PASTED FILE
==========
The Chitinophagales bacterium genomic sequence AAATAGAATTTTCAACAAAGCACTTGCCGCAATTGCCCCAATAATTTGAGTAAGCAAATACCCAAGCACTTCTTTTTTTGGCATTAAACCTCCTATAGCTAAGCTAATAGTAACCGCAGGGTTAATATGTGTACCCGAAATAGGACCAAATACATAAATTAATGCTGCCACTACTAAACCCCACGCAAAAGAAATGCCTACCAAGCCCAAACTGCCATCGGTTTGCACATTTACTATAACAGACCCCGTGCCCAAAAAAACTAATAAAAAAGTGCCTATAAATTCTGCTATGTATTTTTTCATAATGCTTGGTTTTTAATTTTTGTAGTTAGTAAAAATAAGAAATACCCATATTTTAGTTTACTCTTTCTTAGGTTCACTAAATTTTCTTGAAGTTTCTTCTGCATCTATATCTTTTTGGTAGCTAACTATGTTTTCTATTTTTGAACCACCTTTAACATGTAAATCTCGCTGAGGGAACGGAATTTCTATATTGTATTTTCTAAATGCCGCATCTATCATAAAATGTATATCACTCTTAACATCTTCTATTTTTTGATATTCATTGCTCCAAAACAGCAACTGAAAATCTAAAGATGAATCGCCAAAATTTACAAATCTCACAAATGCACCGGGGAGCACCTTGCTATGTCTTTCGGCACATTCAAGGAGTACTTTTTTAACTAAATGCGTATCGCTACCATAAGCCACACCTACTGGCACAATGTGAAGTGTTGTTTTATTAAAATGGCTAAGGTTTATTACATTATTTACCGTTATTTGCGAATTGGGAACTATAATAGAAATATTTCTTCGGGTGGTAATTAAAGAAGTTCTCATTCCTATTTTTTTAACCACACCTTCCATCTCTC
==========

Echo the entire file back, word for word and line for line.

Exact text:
The Chitinophagales bacterium genomic sequence AAATAGAATTTTCAACAAAGCACTTGCCGCAATTGCCCCAATAATTTGAGTAAGCAAATACCCAAGCACTTCTTTTTTTGGCATTAAACCTCCTATAGCTAAGCTAATAGTAACCGCAGGGTTAATATGTGTACCCGAAATAGGACCAAATACATAAATTAATGCTGCCACTACTAAACCCCACGCAAAAGAAATGCCTACCAAGCCCAAACTGCCATCGGTTTGCACATTTACTATAACAGACCCCGTGCCCAAAAAAACTAATAAAAAAGTGCCTATAAATTCTGCTATGTATTTTTTCATAATGCTTGGTTTTTAATTTTTGTAGTTAGTAAAAATAAGAAATACCCATATTTTAGTTTACTCTTTCTTAGGTTCACTAAATTTTCTTGAAGTTTCTTCTGCATCTATATCTTTTTGGTAGCTAACTATGTTTTCTATTTTTGAACCACCTTTAACATGTAAATCTCGCTGAGGGAACGGAATTTCTATATTGTATTTTCTAAATGCCGCATCTATCATAAAATGTATATCACTCTTAACATCTTCTATTTTTTGATATTCATTGCTCCAAAACAGCAACTGAAAATCTAAAGATGAATCGCCAAAATTTACAAATCTCACAAATGCACCGGGGAGCACCTTGCTATGTCTTTCGGCACATTCAAGGAGTACTTTTTTAACTAAATGCGTATCGCTACCATAAGCCACACCTACTGGCACAATGTGAAGTGTTGTTTTATTAAAATGGCTAAGGTTTATTACATTATTTACCGTTATTTGCGAATTGGGAACTATAATAGAAATATTTCTTCGGGTGGTAATTAAAGAAGTTCTCATTCCTATTTTTTTAACCACACCTTCCATCTCTC